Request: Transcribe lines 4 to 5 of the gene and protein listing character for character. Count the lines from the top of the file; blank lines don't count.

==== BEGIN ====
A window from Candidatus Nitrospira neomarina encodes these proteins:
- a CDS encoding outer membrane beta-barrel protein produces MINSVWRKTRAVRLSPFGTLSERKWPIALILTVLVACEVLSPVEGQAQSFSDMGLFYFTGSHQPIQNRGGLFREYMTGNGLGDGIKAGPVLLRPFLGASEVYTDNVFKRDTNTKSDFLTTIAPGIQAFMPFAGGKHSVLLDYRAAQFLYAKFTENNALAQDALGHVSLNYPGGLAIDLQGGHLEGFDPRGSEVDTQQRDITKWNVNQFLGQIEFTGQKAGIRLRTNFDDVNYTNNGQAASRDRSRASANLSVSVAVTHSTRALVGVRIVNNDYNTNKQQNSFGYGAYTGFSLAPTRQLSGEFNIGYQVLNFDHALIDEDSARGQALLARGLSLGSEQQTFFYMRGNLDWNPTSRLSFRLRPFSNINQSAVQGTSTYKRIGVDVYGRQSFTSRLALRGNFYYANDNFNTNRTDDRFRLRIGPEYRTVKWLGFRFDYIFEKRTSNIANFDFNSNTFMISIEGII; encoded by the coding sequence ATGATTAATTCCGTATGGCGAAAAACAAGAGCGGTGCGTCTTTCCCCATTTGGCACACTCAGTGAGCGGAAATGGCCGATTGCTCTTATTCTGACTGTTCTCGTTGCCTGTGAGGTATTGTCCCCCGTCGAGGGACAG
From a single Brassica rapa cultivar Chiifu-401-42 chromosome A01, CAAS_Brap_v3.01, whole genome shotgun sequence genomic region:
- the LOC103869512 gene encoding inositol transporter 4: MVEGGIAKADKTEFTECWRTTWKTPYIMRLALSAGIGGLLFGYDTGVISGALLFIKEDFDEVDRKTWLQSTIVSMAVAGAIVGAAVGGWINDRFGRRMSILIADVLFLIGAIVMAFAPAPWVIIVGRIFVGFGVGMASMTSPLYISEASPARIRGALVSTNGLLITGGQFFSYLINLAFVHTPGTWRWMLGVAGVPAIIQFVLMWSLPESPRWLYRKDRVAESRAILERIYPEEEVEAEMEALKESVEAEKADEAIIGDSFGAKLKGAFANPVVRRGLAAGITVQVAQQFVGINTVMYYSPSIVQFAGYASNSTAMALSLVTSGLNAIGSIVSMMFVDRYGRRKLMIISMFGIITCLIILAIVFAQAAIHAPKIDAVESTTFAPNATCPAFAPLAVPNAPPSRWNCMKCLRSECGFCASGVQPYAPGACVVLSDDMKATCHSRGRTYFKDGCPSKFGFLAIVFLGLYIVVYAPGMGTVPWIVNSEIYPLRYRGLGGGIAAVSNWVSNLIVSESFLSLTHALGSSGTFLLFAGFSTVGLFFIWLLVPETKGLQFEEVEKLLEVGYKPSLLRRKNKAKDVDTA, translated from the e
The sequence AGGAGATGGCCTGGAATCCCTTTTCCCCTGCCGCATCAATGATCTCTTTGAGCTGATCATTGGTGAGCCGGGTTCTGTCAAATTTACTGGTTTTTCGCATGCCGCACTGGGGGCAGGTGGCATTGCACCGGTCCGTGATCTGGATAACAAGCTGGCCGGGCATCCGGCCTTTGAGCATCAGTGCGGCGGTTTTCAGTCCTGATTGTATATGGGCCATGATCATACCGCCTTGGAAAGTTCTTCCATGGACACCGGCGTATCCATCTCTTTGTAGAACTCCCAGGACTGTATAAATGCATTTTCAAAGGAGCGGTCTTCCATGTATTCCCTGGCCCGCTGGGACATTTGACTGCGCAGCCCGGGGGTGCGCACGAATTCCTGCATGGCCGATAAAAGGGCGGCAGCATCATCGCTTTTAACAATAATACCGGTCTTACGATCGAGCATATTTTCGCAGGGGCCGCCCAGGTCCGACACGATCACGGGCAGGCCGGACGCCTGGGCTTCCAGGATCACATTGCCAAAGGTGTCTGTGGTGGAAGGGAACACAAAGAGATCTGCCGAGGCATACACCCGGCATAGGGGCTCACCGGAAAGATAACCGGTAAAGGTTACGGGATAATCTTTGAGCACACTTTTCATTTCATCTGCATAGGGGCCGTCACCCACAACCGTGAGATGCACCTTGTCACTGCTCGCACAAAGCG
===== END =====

- the LOC103869512 gene encoding inositol transporter 4: MVEGGIAKADKTEFTECWRTTWKTPYIMRLALSAGIGGLLFGYDTGVISGALLFIKEDFDEVDRKTWLQSTIVSMAVAGAIVGAAVGGWINDRFGRRMSILIADVLFLIGAIVMAFAPAPWVIIVGRIFVGFGVGMASMTSPLYISEASPARIRGALVSTNGLLITGGQFFSYLINLAFVHTPGTWRWMLGVAGVPAIIQFVLMWSLPESPRWLYRKDRVAESRAILERIYPEEEVEAEMEALKESVEAEKADEAIIGDSFGAKLKGAFANPVVRRGLAAGITVQVAQQFVGINTVMYYSPSIVQFAGYASNSTAMALSLVTSGLNAIGSIVSMMFVDRYGRRKLMIISMFGIITCLIILAIVFAQAAIHAPKIDAVESTTFAPNATCPAFAPLAVPNAPPSRWNCMKCLRSECGFCASGVQPYAPGACVVLSDDMKATCHSRGRTYFKDGCPSKFGFLAIVFLGLYIVVYAPGMGTVPWIVNSEIYPLRYRGLGGGIAAVSNWVSNLIVSESFLSLTHALGSSGTFLLFAGFSTVGLFFIWLLVPETKGLQFEEVEKLLEVGYKPSLLRRKNKAKDVDTA, translated from the e
The sequence AGGAGATGGCCTGGAATCCCTTTTCCCCTGCCGCATCAATGATCTCTTTGAGCTGATCATTGGTGAGCCGGGTTCTGTCAAATTTACTGGTTTTTCGCATGCCGCACTGGGGGCAGGTGGCATTGCACCGGTCCGTGATCTGGATAACAAGCTGGCCGGGCATCCGGCCTTTGAGCATCAGTGCGGCGGTTTTCAGTCCTGATTGTATATGGGCCATGATCATACCGCCTTGGAAAGTTCTTCCATGGACACCGGCGTATCCATCTCTTTGTAGAACTCCCAGGACTGTATAAATGCATTTTCAAAGGAGCGGTCTTCCATGTATTCCCTGGCCCGCTGGGACATTTGACTGCGCAGCCCGGGGGTGCGCACGAATTCCTGCATGGCCGATAAAAGGGCGGCAGCATCATCGCTTTTAACAATAATACCGGTCTTACGATCGAGCATATTTTCGCAGGGGCCGCCCAGGTCCGACACGATCACGGGCAGGCCGGACGCCTGGGCTTCCAGGATCACATTGCCAAAGGTGTCTGTGGTGGAAGGGAACACAAAGAGATCTGCCGAGGCATACACCCGGCATAGGGGCTCACCGGAAAGATAACCGGTAAAGGTTACGGGATAATCTTTGAGCACACTTTTCATTTCATCTGCATAGGGGCCGTCACCCACAACCGTGAGATGCACCTTGTCACTGCTCGCACAAAGCG